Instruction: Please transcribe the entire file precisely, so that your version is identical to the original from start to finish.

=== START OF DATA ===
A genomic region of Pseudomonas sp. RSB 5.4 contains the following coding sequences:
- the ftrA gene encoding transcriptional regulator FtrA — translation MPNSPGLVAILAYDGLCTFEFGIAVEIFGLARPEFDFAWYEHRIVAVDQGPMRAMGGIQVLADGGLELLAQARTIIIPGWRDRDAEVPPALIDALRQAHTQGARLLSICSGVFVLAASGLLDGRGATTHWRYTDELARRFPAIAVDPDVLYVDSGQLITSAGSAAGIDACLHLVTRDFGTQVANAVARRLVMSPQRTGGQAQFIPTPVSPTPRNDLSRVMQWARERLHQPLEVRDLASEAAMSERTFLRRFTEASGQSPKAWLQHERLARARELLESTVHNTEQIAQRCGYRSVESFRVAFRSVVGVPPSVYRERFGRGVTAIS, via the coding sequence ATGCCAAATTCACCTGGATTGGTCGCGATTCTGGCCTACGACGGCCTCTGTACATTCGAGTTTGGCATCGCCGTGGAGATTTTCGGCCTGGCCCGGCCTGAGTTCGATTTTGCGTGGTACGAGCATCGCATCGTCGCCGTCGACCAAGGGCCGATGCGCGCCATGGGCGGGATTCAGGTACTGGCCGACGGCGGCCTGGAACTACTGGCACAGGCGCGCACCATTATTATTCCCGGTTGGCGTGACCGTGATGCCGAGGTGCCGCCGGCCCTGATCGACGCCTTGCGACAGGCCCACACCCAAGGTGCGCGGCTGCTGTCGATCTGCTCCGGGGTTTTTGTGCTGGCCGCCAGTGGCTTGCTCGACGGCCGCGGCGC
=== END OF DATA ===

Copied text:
A genomic region of Pseudomonas sp. RSB 5.4 contains the following coding sequences:
- the ftrA gene encoding transcriptional regulator FtrA — translation MPNSPGLVAILAYDGLCTFEFGIAVEIFGLARPEFDFAWYEHRIVAVDQGPMRAMGGIQVLADGGLELLAQARTIIIPGWRDRDAEVPPALIDALRQAHTQGARLLSICSGVFVLAASGLLDGRGATTHWRYTDELARRFPAIAVDPDVLYVDSGQLITSAGSAAGIDACLHLVTRDFGTQVANAVARRLVMSPQRTGGQAQFIPTPVSPTPRNDLSRVMQWARERLHQPLEVRDLASEAAMSERTFLRRFTEASGQSPKAWLQHERLARARELLESTVHNTEQIAQRCGYRSVESFRVAFRSVVGVPPSVYRERFGRGVTAIS, via the coding sequence ATGCCAAATTCACCTGGATTGGTCGCGATTCTGGCCTACGACGGCCTCTGTACATTCGAGTTTGGCATCGCCGTGGAGATTTTCGGCCTGGCCCGGCCTGAGTTCGATTTTGCGTGGTACGAGCATCGCATCGTCGCCGTCGACCAAGGGCCGATGCGCGCCATGGGCGGGATTCAGGTACTGGCCGACGGCGGCCTGGAACTACTGGCACAGGCGCGCACCATTATTATTCCCGGTTGGCGTGACCGTGATGCCGAGGTGCCGCCGGCCCTGATCGACGCCTTGCGACAGGCCCACACCCAAGGTGCGCGGCTGCTGTCGATCTGCTCCGGGGTTTTTGTGCTGGCCGCCAGTGGCTTGCTCGACGGCCGCGGCGC